Fighting Covid-19 crisis: Co-living firms open doors to health care staff

The company has so far rolled out 150 beds for doctors, nurses, and ward boys in these properties
Saurabh Chittora, who’s treating coronavirus disease (Covid-19) patients at a government medical college in Kota, Rajasthan, gets done with his afternoon shift by 5.30 pm. The medical practitioner then leaves for his new temporary home where he takes the first proper meal of the day, having skipped lunch.

“I am supervising the health of 134 Covid-19 patients and have a family with parents who are over 65 years of age. I don’t want to expose them to any health risk. Both my children are also below 5 years. So I have moved to a co-living space for now,” says Chittora, who hasn’t met his family for 10 days despite being in the same city.

Chittora is staying at one of the Hello World co-living spaces in Kota, which has given out two of its properties — one for health care professionals and another for migrants who have been stranded in the city because of the 21-day nationwide lockdown.

“We have opened five of our properties in Kota, Jaipur, and NCR for health care professionals, who are on the frontline serving Covid-19 patients, and people who are stranded because of the lockdown,” says Jitendra Jagadev, founder of Hello World, a co-living venture of Tiger Global-backed home rental network NestAway.

The company has so far rolled out 150 beds for doctors, nurses, and ward boys in these properties. In order to facilitate the health professionals’ food at any time during the day, the start-up has also provided 24x7 housekeeping. “In total, we will roll out 500 beds in the first phase during this month in cities including Mumbai and Bengaluru,” says Jagadev.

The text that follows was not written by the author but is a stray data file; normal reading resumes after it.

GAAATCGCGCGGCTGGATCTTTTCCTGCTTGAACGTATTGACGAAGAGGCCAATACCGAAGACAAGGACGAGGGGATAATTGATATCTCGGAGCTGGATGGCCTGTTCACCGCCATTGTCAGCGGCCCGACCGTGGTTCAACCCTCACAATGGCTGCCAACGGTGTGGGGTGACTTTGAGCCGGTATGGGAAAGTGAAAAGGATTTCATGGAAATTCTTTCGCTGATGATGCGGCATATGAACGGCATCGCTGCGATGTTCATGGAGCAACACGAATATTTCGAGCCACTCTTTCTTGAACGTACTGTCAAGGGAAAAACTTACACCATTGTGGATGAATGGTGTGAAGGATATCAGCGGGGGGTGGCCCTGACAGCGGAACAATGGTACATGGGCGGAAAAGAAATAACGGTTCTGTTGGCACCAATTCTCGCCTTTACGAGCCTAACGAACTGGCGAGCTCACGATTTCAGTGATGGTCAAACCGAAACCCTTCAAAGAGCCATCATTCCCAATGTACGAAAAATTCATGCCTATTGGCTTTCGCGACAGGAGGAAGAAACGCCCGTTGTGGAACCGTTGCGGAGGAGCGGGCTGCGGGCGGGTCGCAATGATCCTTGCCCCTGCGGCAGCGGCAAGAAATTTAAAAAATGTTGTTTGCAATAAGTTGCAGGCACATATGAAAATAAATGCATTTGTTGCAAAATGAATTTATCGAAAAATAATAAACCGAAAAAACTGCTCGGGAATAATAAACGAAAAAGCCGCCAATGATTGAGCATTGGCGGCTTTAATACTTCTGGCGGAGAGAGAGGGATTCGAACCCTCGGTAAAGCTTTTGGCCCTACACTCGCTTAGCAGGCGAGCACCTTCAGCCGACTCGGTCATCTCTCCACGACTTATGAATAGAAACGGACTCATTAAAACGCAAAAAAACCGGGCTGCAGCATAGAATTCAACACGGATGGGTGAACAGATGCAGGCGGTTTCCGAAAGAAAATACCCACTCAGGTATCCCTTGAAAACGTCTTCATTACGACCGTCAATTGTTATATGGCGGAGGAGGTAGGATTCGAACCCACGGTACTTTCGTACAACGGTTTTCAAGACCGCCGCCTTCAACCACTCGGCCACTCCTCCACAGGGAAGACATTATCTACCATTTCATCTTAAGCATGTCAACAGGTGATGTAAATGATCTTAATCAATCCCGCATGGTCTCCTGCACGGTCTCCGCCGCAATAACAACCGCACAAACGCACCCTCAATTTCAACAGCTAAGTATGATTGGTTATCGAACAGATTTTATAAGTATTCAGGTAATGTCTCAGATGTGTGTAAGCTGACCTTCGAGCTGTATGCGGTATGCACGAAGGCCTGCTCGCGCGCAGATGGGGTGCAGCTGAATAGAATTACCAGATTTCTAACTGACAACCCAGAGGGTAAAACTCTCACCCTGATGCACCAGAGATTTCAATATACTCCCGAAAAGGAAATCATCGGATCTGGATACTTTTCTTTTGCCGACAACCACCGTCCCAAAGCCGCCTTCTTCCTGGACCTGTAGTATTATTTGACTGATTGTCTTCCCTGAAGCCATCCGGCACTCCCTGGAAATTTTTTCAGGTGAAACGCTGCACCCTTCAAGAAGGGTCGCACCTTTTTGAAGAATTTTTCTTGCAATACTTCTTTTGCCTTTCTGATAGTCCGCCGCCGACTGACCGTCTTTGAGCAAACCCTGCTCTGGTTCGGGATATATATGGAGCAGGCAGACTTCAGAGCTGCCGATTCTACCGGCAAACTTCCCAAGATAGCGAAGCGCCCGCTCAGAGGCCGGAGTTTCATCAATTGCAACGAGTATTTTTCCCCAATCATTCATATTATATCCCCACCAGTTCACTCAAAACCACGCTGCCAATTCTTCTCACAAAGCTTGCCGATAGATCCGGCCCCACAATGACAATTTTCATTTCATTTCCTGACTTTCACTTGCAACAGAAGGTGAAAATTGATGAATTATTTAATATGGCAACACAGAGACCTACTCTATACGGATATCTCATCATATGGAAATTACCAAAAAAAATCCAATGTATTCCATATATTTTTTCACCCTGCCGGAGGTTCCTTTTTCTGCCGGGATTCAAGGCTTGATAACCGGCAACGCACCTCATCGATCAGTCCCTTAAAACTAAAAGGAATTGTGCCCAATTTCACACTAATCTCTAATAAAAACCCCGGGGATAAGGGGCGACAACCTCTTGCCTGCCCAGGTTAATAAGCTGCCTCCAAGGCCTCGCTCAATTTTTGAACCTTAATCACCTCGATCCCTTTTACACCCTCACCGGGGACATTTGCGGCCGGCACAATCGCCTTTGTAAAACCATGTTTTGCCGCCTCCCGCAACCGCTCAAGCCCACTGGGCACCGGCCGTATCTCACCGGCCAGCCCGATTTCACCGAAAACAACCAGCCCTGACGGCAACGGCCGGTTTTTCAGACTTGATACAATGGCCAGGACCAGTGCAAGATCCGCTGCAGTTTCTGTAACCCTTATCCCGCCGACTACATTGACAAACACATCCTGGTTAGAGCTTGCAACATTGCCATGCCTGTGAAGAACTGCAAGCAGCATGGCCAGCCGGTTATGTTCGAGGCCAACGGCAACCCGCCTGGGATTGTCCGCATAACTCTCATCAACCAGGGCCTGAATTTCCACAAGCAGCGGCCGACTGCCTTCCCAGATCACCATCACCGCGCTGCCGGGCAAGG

Hello World is also in talks with schools to convert those into temporary homes for migrant labourers. “We will run our services for free for up to three months… we will be looking at raising external funds,” says Jagadev.

Another co-living start-up Guesture has also been in talks with multi-specialty hospital Narayana Health to open up its vacant properties for health workers. However, the hospital chain has so far not sought a requirement for such a space.

“The construction workers that are stuck at sites during the lockdown are staying safe at the quarters provided by the firm. Shanders, the parent company of Guesture, is taking care of their other needs such as food and medical support,” says Sriram Chitturi, founder, Guesture.

The start-up has also tied up with Tech Mahindra to provide its facilities to employees who do not have any means to work from home. “We have cordoned off an entire property with 100 beds along with work desk, Wi-Fi connectivity, housekeeping, and food for those employees who did not have work-from-home facilities,” says Chitturi.

In a similar tie-up, Nexus Venture Partners-backed co-living platform Zolostays has also rented 400 beds in Chennai and Hyderabad to Cognizant and Capgemini for employees who were struggling to work from home. “We are charging any-where between Rs 7,000 and Rs 10,000 per bed per month which are the standard Zolostays charges incl- uding food, Wi-Fi, DTH connection, and housekeeping,” says Nikhil Sikri, cofounder and CEO, Zolostays.



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